Changes in Our World: Chemical and Physical (Screencast)
By Deb Simonson
In this screencast, learners examine the kinds of physical and chemical changes that occur in substances.
Naming Compounds Containing Polyatomic Ions
By Debbie McClinton, Dr. Miriam Douglass, Dr. Martin McClinton
Learners examine a table of common polyatomic ions. Eight examples are provided for practice.
By Jill Larson
In this animated object, students examine what happens when electrons share molecules.
The Structure of an Atom
Students examine atomic structure and the octet rule.
Vapor pressure is the pressure exerted by molecules in the gas phase in equilibrium with a liquid or a solid. Two examples are used to illustrate vapor pressure: the drying of clothes and the evaporation of ice.
Learners examine the meaning of oxidation, reduction, and half-reaction, and watch a film showing the deposition of copper metal from the reduction of copper (II) ion by aluminum. A brief quiz completes the activity.
Learners examine phase diagrams that show the phases of solid, liquid, and gas as well as the triple point and critical point.
Measuring Gas Pressure
By Dr. Miriam Douglass, Dr. Martin McClinton
Learners convert units used to designate pressure. Units for pressure are atm, mm Hg, torr, and pascal.
Conversion Between Mass and Moles of an Element
Atomic weights are used to convert the mass of a sample into the number of moles of the element in the sample and vice versa. Four examples are provided for practice.
Learners view several movie clips that demonstrate the use of an indicator to follow the neutralization reaction that occurs when an acid and a base are mixed. Students test their knowledge in a series of questions. Immediate feedback is given.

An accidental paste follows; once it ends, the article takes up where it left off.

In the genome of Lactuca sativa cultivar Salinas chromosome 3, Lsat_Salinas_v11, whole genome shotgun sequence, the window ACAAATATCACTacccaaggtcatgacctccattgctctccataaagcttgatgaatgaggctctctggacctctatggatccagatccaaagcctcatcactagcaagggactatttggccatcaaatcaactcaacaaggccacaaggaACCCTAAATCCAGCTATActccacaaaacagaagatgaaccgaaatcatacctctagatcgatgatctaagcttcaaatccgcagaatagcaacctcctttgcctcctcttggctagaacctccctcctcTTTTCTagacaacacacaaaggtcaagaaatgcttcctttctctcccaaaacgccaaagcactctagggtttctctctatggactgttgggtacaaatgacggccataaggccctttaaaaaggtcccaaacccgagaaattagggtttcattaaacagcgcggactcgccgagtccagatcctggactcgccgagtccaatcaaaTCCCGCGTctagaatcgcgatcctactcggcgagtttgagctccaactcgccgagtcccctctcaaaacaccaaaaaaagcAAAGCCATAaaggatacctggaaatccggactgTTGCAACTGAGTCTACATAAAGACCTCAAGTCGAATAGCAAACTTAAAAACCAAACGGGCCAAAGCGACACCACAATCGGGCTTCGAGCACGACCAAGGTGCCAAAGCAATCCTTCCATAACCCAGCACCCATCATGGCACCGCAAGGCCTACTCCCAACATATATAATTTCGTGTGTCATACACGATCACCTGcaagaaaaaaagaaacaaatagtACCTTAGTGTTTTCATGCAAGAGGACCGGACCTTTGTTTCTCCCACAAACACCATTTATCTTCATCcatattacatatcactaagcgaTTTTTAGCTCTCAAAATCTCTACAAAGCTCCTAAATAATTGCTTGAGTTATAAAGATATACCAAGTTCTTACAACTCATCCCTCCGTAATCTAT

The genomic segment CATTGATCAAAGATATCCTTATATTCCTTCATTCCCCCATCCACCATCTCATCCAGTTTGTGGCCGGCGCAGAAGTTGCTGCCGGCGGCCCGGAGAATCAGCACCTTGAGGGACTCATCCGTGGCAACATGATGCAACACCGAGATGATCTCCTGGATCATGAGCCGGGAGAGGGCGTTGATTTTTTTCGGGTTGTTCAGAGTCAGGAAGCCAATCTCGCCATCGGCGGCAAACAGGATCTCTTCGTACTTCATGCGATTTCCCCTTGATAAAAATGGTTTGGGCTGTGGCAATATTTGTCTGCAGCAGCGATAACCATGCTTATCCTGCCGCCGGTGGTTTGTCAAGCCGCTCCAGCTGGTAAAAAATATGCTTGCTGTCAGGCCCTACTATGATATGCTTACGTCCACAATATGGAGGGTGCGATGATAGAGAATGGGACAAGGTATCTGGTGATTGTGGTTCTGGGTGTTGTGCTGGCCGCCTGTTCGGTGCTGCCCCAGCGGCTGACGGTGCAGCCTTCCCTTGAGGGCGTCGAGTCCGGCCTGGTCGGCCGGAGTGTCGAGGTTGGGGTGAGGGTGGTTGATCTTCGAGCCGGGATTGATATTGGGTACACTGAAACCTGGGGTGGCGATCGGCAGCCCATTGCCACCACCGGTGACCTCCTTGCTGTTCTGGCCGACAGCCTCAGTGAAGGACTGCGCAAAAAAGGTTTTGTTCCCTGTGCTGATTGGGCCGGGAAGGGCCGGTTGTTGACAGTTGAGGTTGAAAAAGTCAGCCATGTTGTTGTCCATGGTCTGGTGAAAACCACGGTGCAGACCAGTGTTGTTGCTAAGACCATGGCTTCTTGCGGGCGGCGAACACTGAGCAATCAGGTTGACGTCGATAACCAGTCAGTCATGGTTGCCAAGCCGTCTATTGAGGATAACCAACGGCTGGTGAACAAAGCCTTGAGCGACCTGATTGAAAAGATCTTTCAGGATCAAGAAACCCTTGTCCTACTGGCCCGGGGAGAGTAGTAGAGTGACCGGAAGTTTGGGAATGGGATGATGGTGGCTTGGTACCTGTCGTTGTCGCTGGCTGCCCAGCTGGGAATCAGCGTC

Introduction to Safety in the Chemistry Lab (Video)
By Bruce Bell
Learners read about lab equipment and basic safety measures. In a quiz, they view photos and determine if the lab technicians pictured are using safe practices.
By Dr. Miriam Douglass
In this interactive object, learners calculate the amount of heat evolved or absorbed in chemical reactions. Four practice problems are provided.
In this animated object, students are introduced to moles as a measurement.
In this interactive and animated object, learners use solubility rules to predict when an insoluble ionic compound will precipitate in a double replacement reaction. Step-by-step examples are given.
Biomolecules: The Carbohydrates (Video)
By Becky Polk-Pohlman
Viewers watch an introduction to monosaccharides, disaccharides, and polysaccharides. The processes for dehydration synthesis and hydrolysis.
Calculation of Atomic Weight from Isotopic Composition
Learners examine the method for calculating the atomic weight of copper from the natural percent composition of each of its two isotopes.
The Effect of Temperature on the Vapor Pressure of a Liquid
Learners examine how vapor pressure is calculated. The vapor pressure of a liquid increases with increasing temperature. If the heat of vaporization and the vapor pressure at one temperature are known, the vapor pressure at a second temperature can be calculated.
Naming Binary Ionic Compounds Containing Variable Oxidation State Cations
Roman numerals are used to identify the charges on metal cations having multiple oxidation states. Five examples are provided for practice.
Gas Volume vs. Temperature (Charles's Law)
In this animated object, learners examine how gas volume varies directly with absolute temperature (K at constant pressure). An example of a sample of gas at two conditions of volume and temperature is used to illustrate the law.
The Three States of Matter
In this animated and interactive object, learners examine the properties of liquids, solids, and gases.
Atomic Symbols, Atomic Numbers, and Mass Numbers
Learners read definitions of atomic symbols, atomic numbers, and mass numbers and then answer questions about the number of neutrons, protons, and electrons in select elements.
In this animated and interactive object, learners follow two rules to write unit conversion fractions.
Heat of Fusion and Heat of Vaporization
Learners examine graphs and read that the heat of fusion is the heat energy absorbed by one mole of solid as it is converted to liquid, while the heat of vaporization is the heat energy absorbed by one mole of liquid as it is converted to gas.
Calculating Formula Weight and Molecular Weight
In this interactive object, learners calculate formula and molecular weights by working through five examples and two problems.
Common Types of Oxidation-Reduction Reactions
Learners identify combination, decomposition, displacement, and combustion types of redox reactions. They also watch a video clip that demonstrates the reaction of sodium and water.